“Imagine, if you will, a wave that has a 20 foot face, is thick and as heavy as a building, breaking into a razor sharp reef that is just a couple of feet deep." - Paul Westlake
No one paints the picture of Teahupo’o’s superwaves better than lifestyle photographer Paul Westlake, a snapper who regularly travels to far-off lands capturing unreal adventures. Truth be told, these savage adventures are only unreal to most of us, for some, such as Westlake, these adventures are just another Tuesday. However, your Tuesday (the less eventful kind) is about to take an unexpected turn as Westlake talks us through his journey to Teahupo’o. Now get up and go see these manhandling waves for yourself - we dare you.
Welcome to Teahupo’o, otherwise known as “a place of skulls.”
The island has seen an explosion of popularity in the last 15 years as it has transformed into a hot surfing destination. Every August since 1999, the Billabong Pro Teahupoo is held in the village. Huge names in surfing, from Kelly Slater to Mick Fanning ride the waves yearly. Yet, there is a reason only the best of the best are advised to ride here: the waves typically reach heights of seven to 10 feet, and occasionally as high as 21 feet. For you Game of Thrones fanatics, that’s three Hodors stacked on one another, for scientific comparisons (obviously).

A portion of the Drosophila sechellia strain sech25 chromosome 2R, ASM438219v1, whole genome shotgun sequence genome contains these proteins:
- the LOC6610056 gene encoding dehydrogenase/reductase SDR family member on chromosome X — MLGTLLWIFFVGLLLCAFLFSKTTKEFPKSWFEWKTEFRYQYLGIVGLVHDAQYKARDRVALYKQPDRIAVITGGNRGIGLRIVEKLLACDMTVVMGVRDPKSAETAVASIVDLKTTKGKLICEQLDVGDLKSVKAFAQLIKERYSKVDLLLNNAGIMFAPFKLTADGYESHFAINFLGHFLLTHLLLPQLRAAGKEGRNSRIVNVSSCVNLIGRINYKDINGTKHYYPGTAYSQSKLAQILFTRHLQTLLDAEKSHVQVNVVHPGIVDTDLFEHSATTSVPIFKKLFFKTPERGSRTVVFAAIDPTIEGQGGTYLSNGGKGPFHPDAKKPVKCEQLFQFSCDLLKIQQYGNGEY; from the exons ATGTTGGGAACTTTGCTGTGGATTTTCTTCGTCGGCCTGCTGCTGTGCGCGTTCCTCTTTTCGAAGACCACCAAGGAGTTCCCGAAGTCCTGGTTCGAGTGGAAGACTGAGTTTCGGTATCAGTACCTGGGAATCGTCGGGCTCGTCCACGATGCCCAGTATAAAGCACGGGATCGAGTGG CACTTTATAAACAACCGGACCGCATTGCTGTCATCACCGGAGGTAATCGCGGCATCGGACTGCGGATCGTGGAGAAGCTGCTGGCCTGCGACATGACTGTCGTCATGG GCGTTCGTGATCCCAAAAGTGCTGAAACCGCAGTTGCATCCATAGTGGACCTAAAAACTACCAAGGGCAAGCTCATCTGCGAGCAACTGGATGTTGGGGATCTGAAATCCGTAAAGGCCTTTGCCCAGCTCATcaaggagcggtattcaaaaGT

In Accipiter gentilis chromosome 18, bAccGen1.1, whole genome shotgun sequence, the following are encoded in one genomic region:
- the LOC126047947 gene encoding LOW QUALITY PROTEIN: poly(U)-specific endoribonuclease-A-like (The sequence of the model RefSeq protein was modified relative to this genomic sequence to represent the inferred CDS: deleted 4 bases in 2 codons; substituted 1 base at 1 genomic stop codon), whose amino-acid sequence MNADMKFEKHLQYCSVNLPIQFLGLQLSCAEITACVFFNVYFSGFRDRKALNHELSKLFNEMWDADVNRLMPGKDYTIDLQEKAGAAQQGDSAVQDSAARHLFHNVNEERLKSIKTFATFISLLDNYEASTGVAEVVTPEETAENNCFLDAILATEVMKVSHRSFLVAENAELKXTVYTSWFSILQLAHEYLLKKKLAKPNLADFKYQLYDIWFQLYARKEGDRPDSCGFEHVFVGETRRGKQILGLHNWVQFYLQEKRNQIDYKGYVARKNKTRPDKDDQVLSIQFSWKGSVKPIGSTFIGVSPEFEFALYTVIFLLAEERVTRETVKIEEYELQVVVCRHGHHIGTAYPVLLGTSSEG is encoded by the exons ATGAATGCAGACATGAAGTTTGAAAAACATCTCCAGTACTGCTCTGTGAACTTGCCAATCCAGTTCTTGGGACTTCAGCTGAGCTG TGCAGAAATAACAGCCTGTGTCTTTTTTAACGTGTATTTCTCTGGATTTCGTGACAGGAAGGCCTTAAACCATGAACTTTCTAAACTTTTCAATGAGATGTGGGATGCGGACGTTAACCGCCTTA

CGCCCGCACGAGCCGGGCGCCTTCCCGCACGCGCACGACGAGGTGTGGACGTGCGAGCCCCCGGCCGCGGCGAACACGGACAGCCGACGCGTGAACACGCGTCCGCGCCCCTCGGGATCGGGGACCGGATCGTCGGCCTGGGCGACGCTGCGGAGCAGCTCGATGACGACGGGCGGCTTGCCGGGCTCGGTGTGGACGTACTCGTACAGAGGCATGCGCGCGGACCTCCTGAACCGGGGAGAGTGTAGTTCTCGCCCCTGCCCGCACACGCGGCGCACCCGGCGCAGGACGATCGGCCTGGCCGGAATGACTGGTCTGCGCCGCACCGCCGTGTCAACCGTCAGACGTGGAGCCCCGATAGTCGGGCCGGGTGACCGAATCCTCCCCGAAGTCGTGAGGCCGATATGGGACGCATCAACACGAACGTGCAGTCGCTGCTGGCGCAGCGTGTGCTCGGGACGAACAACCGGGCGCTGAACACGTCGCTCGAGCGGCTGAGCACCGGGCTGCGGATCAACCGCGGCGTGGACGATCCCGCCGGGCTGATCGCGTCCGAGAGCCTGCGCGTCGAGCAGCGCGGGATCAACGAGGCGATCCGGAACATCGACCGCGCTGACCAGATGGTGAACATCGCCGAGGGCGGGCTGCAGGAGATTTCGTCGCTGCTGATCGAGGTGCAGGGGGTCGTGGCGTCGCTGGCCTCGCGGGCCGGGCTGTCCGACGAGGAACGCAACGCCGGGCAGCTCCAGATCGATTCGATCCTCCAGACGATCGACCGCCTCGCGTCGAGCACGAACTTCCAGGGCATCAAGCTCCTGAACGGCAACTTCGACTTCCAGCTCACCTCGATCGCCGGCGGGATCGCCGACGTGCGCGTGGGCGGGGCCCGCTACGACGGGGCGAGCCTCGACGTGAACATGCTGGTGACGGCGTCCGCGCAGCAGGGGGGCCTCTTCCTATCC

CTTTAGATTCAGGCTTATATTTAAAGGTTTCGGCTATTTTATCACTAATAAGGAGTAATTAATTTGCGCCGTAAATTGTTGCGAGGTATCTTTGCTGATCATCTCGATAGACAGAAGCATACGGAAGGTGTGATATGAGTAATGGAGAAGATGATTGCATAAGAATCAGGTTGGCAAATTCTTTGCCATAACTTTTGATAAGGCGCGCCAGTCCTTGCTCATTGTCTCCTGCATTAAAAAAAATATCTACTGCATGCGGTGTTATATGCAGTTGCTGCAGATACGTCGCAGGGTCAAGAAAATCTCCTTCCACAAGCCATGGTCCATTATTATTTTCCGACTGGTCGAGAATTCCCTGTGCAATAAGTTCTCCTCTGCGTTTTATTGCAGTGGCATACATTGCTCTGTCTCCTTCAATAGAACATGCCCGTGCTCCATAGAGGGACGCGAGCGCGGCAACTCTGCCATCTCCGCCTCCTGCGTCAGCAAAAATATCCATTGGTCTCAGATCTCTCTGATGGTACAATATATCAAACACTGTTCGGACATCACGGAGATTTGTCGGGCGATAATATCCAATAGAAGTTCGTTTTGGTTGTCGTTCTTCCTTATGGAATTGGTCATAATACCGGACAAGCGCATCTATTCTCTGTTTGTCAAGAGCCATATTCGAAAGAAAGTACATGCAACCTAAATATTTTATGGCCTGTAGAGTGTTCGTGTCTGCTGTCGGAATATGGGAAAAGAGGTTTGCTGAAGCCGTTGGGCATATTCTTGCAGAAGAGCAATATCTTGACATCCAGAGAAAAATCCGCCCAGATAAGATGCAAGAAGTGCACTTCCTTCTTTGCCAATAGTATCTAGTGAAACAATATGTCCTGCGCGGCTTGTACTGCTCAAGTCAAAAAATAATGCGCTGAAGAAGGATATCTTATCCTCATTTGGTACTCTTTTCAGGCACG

Thus, Teahupo’o waves are routinely ranked among the 10 most dangerous in the world, a nomadic place where five lives have been claimed since 2000. Anyone in less than peak, physical condition will fail. Even the best are conquered at times.
“I watched Kelly Slater wipe out and break a rib,” Westlake said. “So, not for the faint of heart.” Westlake explained. “Once you are out there the power of the wave is staggering.”